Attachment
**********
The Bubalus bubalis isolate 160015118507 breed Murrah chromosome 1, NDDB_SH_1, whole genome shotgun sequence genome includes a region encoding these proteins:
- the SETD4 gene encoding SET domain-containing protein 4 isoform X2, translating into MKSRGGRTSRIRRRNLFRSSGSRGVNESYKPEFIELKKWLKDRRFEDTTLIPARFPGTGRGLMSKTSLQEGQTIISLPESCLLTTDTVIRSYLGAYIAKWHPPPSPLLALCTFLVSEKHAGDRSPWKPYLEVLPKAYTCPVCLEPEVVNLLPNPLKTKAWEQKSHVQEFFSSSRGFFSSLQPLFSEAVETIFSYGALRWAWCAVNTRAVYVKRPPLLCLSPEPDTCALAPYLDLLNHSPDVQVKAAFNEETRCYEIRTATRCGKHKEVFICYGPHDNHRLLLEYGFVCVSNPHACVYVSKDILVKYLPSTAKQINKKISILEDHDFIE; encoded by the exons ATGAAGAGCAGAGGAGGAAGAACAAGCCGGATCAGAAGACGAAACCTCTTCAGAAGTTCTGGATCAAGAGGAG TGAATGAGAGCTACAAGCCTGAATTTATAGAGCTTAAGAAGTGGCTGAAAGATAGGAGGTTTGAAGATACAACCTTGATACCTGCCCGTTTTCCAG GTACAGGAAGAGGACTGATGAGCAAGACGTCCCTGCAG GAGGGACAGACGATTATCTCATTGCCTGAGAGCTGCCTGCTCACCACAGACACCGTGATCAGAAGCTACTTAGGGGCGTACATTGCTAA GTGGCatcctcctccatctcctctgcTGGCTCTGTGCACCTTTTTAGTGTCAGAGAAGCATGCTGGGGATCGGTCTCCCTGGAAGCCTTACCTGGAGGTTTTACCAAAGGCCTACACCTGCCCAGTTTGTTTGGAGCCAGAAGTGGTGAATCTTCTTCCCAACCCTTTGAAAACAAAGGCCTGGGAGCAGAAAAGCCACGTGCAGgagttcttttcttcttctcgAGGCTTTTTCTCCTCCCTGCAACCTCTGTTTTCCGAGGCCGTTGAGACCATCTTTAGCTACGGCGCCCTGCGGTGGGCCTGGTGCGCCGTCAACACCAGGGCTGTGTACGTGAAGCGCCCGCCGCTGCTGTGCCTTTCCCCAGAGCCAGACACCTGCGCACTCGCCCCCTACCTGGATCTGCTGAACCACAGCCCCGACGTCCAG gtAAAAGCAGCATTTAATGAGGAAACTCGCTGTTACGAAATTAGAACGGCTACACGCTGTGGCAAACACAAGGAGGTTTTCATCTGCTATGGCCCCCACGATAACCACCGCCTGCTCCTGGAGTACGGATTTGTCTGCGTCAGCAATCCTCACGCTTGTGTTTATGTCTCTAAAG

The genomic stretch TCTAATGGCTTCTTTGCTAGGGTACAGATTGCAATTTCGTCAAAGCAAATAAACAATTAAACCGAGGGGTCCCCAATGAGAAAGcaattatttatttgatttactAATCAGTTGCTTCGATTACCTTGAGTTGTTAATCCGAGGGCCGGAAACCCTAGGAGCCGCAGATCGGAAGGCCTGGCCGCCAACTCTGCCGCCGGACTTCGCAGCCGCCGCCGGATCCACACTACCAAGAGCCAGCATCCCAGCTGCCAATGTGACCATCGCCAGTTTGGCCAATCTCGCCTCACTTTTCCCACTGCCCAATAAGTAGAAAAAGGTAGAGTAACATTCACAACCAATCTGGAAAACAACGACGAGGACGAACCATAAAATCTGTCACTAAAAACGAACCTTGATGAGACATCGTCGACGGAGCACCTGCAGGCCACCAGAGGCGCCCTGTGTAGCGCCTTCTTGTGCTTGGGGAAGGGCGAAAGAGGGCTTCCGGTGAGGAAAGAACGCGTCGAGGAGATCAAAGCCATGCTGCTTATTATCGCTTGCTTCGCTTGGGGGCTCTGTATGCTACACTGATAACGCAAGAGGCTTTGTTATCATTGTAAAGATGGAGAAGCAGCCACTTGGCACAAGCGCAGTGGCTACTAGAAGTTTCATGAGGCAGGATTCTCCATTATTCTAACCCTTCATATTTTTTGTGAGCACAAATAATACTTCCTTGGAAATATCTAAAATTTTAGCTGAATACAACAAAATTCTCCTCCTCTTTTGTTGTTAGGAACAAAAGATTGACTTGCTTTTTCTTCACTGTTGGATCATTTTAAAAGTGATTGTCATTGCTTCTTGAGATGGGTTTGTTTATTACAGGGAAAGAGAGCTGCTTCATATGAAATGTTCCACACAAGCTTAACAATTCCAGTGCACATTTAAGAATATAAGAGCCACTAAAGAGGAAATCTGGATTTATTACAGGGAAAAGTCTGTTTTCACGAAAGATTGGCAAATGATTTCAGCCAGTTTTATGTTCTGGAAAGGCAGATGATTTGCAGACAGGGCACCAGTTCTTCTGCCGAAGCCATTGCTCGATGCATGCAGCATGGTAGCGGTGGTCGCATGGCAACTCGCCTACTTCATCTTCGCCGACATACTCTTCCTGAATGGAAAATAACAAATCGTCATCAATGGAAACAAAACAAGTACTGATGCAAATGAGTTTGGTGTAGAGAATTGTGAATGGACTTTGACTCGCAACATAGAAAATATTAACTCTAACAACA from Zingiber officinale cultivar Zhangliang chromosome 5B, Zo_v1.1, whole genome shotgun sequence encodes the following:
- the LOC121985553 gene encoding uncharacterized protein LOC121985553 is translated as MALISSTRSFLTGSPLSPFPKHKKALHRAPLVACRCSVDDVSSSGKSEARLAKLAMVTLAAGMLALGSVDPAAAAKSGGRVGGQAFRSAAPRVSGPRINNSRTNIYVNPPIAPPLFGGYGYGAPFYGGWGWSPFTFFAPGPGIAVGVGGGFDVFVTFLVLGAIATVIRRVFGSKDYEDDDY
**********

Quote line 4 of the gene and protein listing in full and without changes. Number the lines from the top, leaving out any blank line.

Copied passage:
- the LOC121985553 gene encoding uncharacterized protein LOC121985553 is translated as MALISSTRSFLTGSPLSPFPKHKKALHRAPLVACRCSVDDVSSSGKSEARLAKLAMVTLAAGMLALGSVDPAAAAKSGGRVGGQAFRSAAPRVSGPRINNSRTNIYVNPPIAPPLFGGYGYGAPFYGGWGWSPFTFFAPGPGIAVGVGGGFDVFVTFLVLGAIATVIRRVFGSKDYEDDDY